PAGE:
“Every year is a new journey, new guys, new team, but the standard doesn't change,” Duke senior defender Kenny Brower said. “This is always going to be our goal to get back here and eventually one day, win.”

It was a long journey for Duke to make it to the title game. After getting bullied by Maryland in the 2021 Final Four then missing the tournament entirely in 2022 (which Notre Dame did as well, for that matter), the Blue Devils should have entered 2023 with a chip on their shoulder, and to an extent they did. But then the wins kept racking up, and Duke won the ACC regular season championship with a 5-1 conference record. When it earned the No. 1 seed in the tournament as a result, no one was thinking about the disappointments of past seasons. 

“At Duke we try not to dwell too much on the past. You just kind of start with a fresh mindset, and I thought this year we did a great job of that,” senior attacker Dyson Williams said. “We didn't think too much about — didn't think at all about last year not making it, but kind of made this season its own.”

The tactic worked, and even though they have no national championship to show for them, the Blue Devils have plenty of positives to look back on from this season. In lieu of reminiscence, though, the biggest positive for Duke is that it returns almost its entire core to take another swing at its title aspirations next year.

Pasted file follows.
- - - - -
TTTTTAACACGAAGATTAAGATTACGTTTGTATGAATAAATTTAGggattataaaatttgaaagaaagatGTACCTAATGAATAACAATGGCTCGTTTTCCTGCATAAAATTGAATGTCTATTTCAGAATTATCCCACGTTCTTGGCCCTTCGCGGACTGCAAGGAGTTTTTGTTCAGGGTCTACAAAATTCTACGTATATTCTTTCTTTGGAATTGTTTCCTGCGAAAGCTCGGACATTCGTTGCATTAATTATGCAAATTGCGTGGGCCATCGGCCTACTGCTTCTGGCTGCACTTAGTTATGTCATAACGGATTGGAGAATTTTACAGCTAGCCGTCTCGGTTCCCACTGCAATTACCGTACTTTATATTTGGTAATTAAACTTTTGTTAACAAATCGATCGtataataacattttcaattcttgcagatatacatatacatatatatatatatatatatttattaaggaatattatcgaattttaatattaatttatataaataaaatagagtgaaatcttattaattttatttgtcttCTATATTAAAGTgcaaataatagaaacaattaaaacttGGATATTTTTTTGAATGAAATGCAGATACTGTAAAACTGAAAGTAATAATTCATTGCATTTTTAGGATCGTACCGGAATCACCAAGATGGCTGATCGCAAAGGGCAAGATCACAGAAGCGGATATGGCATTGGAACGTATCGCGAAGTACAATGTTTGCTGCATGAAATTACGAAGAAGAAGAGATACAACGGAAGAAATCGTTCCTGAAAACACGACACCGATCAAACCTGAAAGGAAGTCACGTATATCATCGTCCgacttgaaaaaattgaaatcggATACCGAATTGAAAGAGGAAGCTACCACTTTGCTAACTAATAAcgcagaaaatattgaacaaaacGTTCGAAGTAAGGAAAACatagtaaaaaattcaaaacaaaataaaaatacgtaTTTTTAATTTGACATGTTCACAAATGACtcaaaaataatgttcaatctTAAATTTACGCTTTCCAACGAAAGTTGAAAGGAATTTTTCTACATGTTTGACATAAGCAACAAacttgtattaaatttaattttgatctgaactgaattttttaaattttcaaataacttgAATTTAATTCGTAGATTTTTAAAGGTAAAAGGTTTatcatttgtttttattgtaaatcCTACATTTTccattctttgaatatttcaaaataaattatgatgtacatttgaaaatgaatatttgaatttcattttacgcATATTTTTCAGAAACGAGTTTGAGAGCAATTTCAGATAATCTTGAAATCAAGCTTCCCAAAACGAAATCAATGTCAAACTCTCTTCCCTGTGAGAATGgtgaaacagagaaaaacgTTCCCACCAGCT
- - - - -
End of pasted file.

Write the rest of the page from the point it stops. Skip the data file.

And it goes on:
So what is history good for, if not to inform the future? In college sports, which by design can see drastic change every year, not all that much, and we should embrace that. History can only paint part of the picture, but the majority is colored in by the group of players that take the field each year. Isn’t that more fun? 

No amount of history stacked against Notre Dame could have stopped first-team All-American goalie Liam Entenmann from standing on his head and making 18 saves, nor could it have held back the Fighting Irish’s first-half six-goal onslaught. No amount of history in its favor could have saved Duke from a 30-plus-minute scoring drought, but likewise a scarcity of historical precedent for such a thing couldn’t have stopped the Blue Devils from launching a third-quarter comeback down 6-1 to tie the game at 7-7. 

It’s simple. When two exceptional teams meet in the championship, unbelievable things happen, irrespective of what has happened in the past. And when these teams inevitably meet again next year, for as intense as this new chapter in Duke-Notre Dame history was, it will have no bearing on the outcome of that game. That is part of the chaotic beauty of sports.

“I mean, what a great experience,” Duke head coach John Danowski said. “Didn’t win the game; the other team was better today and that happens. But let's not hang our heads. Let's be really proud of who you are and what you've accomplished and what you're going to accomplish going forward.”

Sasha Richie profile
Sasha Richie | Sports Managing Editor

Sasha Richie is a Trinity senior and a sports managing editor of The Chronicle's 118th volume.